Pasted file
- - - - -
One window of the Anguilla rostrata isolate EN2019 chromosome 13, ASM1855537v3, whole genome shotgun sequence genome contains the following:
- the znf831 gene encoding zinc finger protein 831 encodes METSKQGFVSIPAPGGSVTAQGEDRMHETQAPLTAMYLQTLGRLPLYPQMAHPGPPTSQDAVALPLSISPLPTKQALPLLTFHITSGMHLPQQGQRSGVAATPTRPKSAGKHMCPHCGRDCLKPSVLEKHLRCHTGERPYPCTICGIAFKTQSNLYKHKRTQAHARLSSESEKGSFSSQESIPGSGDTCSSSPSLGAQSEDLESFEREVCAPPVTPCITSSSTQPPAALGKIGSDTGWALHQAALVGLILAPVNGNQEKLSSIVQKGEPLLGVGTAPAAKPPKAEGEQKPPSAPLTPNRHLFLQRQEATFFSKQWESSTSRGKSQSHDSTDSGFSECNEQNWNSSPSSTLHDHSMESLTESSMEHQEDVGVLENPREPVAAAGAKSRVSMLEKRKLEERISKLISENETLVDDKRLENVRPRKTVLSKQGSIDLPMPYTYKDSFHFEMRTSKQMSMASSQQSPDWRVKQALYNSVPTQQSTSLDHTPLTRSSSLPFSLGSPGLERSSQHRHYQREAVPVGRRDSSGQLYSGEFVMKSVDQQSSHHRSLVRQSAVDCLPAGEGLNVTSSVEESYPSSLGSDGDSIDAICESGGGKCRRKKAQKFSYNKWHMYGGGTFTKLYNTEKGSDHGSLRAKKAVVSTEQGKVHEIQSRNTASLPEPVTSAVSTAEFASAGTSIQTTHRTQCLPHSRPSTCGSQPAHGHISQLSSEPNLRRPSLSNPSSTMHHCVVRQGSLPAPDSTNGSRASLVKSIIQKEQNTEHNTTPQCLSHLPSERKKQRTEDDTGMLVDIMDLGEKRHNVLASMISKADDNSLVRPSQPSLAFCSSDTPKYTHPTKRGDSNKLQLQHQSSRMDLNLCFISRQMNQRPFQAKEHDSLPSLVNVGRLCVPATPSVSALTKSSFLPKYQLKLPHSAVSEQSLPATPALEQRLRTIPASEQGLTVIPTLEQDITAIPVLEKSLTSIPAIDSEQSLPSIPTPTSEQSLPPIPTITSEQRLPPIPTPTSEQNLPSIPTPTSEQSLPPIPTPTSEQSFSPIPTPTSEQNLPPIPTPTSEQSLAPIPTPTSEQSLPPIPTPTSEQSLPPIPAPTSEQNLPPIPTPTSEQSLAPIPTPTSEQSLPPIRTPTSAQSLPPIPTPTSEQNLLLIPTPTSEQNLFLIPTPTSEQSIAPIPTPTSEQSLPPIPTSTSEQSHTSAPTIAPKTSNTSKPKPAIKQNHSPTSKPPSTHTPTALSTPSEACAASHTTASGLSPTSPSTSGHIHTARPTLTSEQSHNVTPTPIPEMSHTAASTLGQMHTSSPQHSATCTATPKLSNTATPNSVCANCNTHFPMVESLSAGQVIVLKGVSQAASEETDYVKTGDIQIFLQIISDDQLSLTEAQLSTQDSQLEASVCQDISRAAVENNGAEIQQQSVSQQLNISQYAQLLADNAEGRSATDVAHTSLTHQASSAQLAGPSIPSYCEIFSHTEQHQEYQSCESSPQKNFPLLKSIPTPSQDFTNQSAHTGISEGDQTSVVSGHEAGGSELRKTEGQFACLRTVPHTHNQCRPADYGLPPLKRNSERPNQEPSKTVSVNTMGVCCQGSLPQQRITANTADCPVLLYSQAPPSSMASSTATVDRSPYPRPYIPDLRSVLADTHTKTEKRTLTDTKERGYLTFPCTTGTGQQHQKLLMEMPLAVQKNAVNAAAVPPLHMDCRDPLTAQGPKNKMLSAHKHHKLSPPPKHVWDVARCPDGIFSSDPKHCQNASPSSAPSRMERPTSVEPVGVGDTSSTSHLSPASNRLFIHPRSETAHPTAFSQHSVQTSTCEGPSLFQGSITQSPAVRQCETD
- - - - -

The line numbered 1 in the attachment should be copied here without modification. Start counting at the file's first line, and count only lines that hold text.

One window of the Anguilla rostrata isolate EN2019 chromosome 13, ASM1855537v3, whole genome shotgun sequence genome contains the following: